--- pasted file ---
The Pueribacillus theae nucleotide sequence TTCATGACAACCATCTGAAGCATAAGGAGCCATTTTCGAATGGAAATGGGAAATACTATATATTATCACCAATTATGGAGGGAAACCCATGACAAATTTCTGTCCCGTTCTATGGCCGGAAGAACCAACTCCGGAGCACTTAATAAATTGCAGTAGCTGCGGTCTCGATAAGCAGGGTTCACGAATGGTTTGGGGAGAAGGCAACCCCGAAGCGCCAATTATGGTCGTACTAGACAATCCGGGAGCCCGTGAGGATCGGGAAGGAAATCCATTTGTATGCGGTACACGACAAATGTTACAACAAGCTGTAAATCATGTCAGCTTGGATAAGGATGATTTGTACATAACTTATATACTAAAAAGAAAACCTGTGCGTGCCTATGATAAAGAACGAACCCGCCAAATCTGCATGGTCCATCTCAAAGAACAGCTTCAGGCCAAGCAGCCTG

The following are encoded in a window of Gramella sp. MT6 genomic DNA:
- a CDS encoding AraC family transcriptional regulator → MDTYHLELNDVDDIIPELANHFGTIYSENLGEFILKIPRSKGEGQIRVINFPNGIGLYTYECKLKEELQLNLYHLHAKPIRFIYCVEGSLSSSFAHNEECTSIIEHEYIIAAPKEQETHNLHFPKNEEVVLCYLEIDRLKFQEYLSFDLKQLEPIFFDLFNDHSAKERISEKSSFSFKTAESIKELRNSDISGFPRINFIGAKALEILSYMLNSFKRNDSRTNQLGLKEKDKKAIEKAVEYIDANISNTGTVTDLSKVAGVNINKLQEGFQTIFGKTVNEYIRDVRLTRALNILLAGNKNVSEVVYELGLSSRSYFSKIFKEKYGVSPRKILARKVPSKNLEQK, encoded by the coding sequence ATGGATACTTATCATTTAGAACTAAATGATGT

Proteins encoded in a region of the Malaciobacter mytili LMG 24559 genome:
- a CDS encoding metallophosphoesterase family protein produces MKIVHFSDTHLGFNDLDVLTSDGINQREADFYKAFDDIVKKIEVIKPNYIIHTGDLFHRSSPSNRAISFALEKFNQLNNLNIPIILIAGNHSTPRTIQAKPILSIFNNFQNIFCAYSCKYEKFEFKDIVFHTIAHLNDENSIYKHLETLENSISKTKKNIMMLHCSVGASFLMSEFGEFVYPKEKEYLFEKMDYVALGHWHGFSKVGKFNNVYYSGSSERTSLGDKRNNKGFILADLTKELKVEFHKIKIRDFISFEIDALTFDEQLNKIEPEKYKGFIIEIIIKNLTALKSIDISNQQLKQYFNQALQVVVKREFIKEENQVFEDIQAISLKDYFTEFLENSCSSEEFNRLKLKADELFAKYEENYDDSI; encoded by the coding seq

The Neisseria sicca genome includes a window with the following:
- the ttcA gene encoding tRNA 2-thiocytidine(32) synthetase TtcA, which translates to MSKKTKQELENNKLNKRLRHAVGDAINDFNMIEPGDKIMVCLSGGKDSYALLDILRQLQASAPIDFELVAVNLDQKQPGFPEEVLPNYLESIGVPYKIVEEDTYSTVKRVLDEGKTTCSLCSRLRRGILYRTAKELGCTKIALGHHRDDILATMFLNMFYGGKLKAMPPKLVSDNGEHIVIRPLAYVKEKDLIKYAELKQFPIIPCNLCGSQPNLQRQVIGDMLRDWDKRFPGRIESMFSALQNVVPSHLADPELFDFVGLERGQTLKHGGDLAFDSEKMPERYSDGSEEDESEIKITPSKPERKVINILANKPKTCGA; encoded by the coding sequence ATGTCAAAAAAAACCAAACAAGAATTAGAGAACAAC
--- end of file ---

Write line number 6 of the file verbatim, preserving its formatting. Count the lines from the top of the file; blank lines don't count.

The Neisseria sicca genome includes a window with the following: